“Well, it’s true. You WILL leave your heart in San Francisco”.

Emboldened by such an emphatic statement, he continued:

“We’ve been together on this bus now for twelve days and we have seen some incredible sights – the Grand Canyon, Yosemite, Las Vegas , the Hoover Dam and even Disneyland. But this city is the place that will capture your heart. I am telling you that when you leave in three days time, you will know exactly what Tony Bennett means”.

As his fans beamed in childlike anticipation, Louis made one final claim before reaching for his cigarettes:

“If you don’t, then Louis knows nothing”.

If the last twelve days had taught us anything, it was that this squat, swarthy man from Spain, who might have passed for either fifty or seventy years of age, knew a lot about everything. We were, therefore, inclined to trust him on this one.

With one final, hearty cough – and another “okey cokey” for good measurehe descended the steps of the coach, shook hands with the proprietor of the Best Western Canterbury Hotel and lit up while the driver helped us to locate our luggage.

(Your golden sun will shine for me).

And for me.

Louis was right.

Despite twelve days witnessing one jaw juddering attraction after another, which had also, bizarrely, included listening to the outcome of the O.J. Simpson trial on the pier at Santa Monica, San Francisco did not disappoint. Not everyone in our party was as thrilled by its charms, as complaints about the homelessness, dirt on the streets and crowded cable cars testified.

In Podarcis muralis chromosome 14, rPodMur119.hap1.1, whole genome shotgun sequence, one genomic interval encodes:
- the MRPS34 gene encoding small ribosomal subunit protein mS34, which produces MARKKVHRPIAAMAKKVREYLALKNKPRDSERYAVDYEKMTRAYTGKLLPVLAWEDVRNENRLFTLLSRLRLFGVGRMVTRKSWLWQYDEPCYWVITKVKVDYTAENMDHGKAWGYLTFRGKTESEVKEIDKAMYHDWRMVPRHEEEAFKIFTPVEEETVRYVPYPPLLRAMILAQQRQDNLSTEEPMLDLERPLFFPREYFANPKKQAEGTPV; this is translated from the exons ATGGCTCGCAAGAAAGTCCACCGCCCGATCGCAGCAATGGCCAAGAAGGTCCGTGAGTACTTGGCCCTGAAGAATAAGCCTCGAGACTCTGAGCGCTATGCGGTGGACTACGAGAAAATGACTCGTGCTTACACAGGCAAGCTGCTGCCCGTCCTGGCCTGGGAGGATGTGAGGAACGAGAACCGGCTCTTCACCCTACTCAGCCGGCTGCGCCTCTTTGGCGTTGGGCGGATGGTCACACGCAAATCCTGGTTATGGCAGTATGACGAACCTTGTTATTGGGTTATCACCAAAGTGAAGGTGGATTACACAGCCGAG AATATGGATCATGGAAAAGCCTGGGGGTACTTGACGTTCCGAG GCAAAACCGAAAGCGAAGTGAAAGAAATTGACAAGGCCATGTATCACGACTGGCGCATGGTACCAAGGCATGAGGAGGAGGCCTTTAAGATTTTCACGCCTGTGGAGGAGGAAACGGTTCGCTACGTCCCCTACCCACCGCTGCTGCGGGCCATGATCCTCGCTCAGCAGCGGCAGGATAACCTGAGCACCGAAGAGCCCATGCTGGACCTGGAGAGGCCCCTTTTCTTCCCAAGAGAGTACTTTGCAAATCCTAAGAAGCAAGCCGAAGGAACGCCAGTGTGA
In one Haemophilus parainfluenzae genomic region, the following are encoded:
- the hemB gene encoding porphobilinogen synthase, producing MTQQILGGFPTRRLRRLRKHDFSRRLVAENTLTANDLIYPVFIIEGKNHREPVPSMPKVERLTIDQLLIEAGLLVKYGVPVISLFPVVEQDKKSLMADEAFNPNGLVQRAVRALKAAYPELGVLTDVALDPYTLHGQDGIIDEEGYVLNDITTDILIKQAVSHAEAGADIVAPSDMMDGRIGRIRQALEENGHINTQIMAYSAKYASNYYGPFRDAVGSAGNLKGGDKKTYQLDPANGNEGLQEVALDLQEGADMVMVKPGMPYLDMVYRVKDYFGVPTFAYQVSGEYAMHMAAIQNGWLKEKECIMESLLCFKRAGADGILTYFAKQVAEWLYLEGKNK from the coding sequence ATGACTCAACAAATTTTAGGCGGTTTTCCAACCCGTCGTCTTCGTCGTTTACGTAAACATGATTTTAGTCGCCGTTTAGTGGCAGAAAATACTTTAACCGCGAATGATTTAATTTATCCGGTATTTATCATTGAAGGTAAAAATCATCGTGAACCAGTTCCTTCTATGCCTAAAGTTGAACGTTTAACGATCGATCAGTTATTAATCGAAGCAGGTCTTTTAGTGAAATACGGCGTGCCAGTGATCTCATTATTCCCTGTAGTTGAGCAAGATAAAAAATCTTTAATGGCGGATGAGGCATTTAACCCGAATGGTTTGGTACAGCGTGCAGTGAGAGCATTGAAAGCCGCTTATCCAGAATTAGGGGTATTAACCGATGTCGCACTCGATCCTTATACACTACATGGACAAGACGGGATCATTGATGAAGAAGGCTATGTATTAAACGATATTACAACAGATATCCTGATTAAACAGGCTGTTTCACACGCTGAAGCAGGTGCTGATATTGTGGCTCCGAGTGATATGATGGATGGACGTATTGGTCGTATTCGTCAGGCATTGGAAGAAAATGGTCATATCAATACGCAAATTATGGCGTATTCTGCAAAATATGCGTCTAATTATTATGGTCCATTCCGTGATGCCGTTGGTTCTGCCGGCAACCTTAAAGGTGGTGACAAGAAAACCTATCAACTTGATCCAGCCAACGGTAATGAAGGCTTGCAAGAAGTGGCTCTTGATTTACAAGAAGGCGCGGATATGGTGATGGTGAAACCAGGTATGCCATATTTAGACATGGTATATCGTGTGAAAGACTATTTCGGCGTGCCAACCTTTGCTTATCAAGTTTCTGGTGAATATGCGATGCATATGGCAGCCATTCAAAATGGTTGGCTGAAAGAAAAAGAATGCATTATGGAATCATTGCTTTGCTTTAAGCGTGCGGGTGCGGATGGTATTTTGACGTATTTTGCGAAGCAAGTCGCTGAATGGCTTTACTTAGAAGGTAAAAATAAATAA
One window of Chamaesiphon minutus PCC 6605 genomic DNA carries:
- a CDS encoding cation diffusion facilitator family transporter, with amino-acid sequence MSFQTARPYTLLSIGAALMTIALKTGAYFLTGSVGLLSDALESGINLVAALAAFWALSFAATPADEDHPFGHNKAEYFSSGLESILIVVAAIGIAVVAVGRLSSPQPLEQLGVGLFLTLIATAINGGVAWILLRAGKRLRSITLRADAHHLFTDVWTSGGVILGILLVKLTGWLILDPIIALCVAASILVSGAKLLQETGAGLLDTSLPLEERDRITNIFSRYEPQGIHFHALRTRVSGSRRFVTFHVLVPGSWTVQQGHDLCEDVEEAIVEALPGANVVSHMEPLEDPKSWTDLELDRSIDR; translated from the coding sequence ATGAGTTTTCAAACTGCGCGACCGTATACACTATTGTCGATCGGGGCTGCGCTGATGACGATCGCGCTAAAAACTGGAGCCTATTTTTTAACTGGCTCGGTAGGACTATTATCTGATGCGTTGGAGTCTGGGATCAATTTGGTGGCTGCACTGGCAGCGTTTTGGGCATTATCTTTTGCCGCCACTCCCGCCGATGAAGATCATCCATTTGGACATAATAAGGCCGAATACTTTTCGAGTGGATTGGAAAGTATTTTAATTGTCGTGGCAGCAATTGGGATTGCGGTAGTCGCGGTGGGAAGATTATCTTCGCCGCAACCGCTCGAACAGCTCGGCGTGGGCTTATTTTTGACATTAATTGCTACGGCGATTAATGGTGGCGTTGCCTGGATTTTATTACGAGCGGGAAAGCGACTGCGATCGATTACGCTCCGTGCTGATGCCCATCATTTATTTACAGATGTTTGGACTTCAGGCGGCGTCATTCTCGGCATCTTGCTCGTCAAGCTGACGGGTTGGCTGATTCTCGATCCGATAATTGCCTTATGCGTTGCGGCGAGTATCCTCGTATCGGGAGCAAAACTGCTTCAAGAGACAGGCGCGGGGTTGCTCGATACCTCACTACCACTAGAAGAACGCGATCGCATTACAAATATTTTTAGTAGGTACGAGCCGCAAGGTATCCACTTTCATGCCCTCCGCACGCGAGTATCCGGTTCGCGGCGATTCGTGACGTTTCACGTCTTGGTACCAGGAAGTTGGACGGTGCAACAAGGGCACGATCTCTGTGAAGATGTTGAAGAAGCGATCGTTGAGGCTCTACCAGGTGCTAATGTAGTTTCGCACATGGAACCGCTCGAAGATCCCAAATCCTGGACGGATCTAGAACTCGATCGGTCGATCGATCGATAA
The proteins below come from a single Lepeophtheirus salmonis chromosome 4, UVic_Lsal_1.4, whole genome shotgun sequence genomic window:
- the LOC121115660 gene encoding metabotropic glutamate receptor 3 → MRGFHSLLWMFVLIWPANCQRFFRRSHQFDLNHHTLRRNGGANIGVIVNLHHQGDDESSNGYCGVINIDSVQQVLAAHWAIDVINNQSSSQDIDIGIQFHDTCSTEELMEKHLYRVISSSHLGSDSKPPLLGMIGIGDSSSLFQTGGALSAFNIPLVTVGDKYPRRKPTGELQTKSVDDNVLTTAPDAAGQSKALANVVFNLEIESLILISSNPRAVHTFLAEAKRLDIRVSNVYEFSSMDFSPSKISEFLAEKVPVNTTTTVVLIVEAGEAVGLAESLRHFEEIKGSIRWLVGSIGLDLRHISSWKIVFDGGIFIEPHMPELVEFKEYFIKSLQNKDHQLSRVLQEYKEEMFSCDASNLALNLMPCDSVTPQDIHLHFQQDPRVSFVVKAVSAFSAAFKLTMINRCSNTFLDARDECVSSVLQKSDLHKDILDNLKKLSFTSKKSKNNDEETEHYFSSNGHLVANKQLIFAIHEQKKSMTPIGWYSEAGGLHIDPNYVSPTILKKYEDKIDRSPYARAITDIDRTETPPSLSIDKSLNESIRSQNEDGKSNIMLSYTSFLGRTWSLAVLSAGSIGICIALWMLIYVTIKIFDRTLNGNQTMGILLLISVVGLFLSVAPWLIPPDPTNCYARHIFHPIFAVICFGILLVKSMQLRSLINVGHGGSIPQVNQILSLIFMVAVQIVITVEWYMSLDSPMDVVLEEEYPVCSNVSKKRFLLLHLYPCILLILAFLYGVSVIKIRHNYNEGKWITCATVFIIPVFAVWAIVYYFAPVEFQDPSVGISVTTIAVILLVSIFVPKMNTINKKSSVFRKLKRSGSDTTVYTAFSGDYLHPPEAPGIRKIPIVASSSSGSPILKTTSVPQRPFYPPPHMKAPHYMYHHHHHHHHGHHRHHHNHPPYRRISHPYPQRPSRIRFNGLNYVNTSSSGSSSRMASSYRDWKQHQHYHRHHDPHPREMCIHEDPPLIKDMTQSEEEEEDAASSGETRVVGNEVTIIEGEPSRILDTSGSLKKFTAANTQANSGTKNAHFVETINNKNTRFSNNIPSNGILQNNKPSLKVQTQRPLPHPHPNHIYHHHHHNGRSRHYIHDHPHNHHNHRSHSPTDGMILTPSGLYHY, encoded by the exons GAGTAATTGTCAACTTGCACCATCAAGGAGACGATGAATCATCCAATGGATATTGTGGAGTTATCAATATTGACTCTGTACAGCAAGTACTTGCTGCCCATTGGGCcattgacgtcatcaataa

But I saw beyond this.

Of course, I was primed for love.

It had been one of the longest courtships from a distance in history.

We stayed three nights in the heart of the Tenderloin, which rendered the moans about aggressive panhandling and grime entirely believable, and crammed in just about every tourist hot spot we could:

  • Twin Peaks (for orientation);
  • Cliff House (for the washrooms inside and jewellery stalls outside, no time for brunch yet);
  • Golden Gate Bridge (for what we would learn later was the second best view – from Vista Point);
  • Pier 39 (for family presents and the sea lion show);
  • Fisherman’s Wharf (for the clam chowder and fleeces (only joking about the latter));
  • Ghirardelli Square (for the chocolate, what else);
  • Union Square (Lori’s Diner and the Gold Dust Lounge, though I’m told there were a few reputable stores there too);
  • North Beach (for the coffee and Italian ambiance);
  • Chinatown (for cheap gifts on Grant Avenue and unmentionable looking foodstuffs on Stockton Street), and
  • Alcatraz (or at least we would have if we had had the gumption to purchase tickets in advance).

We still contrived to fit in an afternoon on Haight Street to enable me to pay homage to Jerry Garcia, the Grateful Dead’s lead guitarist, who had died just eight weeks before. And, of course, we stood in line for hours at both the Powell and Hyde turnarounds to catch a ride on the cable cars, marvelled at the cars snaking down Lombard Street, had dinner in Chinatown, and on our last night at The Stinking Rose (I still feel sorry for the other passengers sitting within three rows of us on the flight home the next afternoon).

And the rest is, as any regular reader will know, history.

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It’s near two hundred days since I slouched atop green Bernal Hill,

Dismissing the dogs drooling over my “Progressive Grounds” wrap.

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I watched with increasing heavy heart the planes fly towards SFO,

Doleful omens that my own flight home grew ever nearer.